Now listen! Can’t you see that when the language was new — as it was with Chaucer and Homer — the poet could use the name of a thing and the thing was really there? He could say “O moon,” “O sea,” “O love” and the moon and the sea and love were really there. And can’t you see that after hundreds of years had gone by and thousands of poems had been written, he could call on those words and find that they were just worn-out literary words? The excitingness of pure being had withdrawn from them; they were just rather stale literary words. Now the poet has to work in the excitingness of pure being; he has to get back that intensity into the language. We all know that it’s hard to write poetry in a late age; and we know that you have to put some strangeness, something unexpected, into the structure of the sentence in order to bring back vitality to the noun. Now it’s not enough to be bizarre; the strangeness in the sentence structure has to come from the poetic gift, too. That’s why it’s doubly hard to be a poet in a late age.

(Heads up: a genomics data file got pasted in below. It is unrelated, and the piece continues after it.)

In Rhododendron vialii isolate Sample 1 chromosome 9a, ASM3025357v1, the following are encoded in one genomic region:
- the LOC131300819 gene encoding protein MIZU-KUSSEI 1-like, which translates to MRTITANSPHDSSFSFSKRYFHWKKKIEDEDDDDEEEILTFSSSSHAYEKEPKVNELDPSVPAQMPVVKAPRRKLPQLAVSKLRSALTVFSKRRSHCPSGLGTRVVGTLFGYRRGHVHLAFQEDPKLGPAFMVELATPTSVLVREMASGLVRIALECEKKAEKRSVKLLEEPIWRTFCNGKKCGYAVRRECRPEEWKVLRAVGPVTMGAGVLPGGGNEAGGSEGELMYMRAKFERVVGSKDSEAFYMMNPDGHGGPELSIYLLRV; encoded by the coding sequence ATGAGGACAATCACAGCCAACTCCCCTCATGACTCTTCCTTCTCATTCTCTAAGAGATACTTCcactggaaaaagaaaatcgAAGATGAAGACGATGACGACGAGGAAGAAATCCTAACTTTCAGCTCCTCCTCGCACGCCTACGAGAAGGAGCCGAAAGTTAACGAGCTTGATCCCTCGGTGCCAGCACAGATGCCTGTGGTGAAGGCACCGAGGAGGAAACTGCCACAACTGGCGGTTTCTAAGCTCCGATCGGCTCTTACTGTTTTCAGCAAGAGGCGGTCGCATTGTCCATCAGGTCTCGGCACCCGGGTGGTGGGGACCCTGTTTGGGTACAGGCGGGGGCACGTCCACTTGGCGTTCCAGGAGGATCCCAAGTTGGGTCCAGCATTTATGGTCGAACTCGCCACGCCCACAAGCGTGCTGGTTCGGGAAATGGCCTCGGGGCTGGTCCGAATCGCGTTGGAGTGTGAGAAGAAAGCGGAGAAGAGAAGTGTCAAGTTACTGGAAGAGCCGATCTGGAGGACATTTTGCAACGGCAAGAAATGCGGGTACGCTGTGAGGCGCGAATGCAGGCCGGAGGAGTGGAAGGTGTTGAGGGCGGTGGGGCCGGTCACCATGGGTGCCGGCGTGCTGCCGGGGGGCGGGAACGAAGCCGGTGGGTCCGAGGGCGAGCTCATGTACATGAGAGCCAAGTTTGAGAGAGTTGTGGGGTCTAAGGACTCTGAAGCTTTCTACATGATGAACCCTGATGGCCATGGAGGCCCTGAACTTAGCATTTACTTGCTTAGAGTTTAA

Taken from a speech by Gertrude Stein at the University of Chicago. Recorded by Thornton Wilder in the introduction to Four in America (1947). (via stilleatingoranges)
some real talk from our girl GStein